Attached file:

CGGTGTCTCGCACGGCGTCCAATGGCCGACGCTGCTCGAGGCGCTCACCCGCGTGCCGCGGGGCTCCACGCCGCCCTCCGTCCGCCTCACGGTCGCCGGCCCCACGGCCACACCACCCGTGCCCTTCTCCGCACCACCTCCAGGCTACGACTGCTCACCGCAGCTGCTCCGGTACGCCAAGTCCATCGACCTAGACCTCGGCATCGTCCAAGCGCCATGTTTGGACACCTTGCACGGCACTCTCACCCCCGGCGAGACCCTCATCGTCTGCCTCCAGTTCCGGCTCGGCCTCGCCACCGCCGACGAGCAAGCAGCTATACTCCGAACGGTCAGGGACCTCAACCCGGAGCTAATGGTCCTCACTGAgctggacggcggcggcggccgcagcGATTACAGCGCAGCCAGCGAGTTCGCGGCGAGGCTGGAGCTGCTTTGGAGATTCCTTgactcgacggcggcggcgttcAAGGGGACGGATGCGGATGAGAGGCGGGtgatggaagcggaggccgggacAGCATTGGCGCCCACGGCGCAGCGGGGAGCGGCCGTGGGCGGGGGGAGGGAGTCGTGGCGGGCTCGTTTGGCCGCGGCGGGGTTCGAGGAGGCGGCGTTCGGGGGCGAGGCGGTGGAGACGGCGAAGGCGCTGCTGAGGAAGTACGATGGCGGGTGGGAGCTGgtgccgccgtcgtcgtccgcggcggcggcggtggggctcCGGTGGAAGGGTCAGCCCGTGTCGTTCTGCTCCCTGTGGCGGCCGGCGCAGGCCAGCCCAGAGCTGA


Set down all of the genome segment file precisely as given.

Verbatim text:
CGGTGTCTCGCACGGCGTCCAATGGCCGACGCTGCTCGAGGCGCTCACCCGCGTGCCGCGGGGCTCCACGCCGCCCTCCGTCCGCCTCACGGTCGCCGGCCCCACGGCCACACCACCCGTGCCCTTCTCCGCACCACCTCCAGGCTACGACTGCTCACCGCAGCTGCTCCGGTACGCCAAGTCCATCGACCTAGACCTCGGCATCGTCCAAGCGCCATGTTTGGACACCTTGCACGGCACTCTCACCCCCGGCGAGACCCTCATCGTCTGCCTCCAGTTCCGGCTCGGCCTCGCCACCGCCGACGAGCAAGCAGCTATACTCCGAACGGTCAGGGACCTCAACCCGGAGCTAATGGTCCTCACTGAgctggacggcggcggcggccgcagcGATTACAGCGCAGCCAGCGAGTTCGCGGCGAGGCTGGAGCTGCTTTGGAGATTCCTTgactcgacggcggcggcgttcAAGGGGACGGATGCGGATGAGAGGCGGGtgatggaagcggaggccgggacAGCATTGGCGCCCACGGCGCAGCGGGGAGCGGCCGTGGGCGGGGGGAGGGAGTCGTGGCGGGCTCGTTTGGCCGCGGCGGGGTTCGAGGAGGCGGCGTTCGGGGGCGAGGCGGTGGAGACGGCGAAGGCGCTGCTGAGGAAGTACGATGGCGGGTGGGAGCTGgtgccgccgtcgtcgtccgcggcggcggcggtggggctcCGGTGGAAGGGTCAGCCCGTGTCGTTCTGCTCCCTGTGGCGGCCGGCGCAGGCCAGCCCAGAGCTGA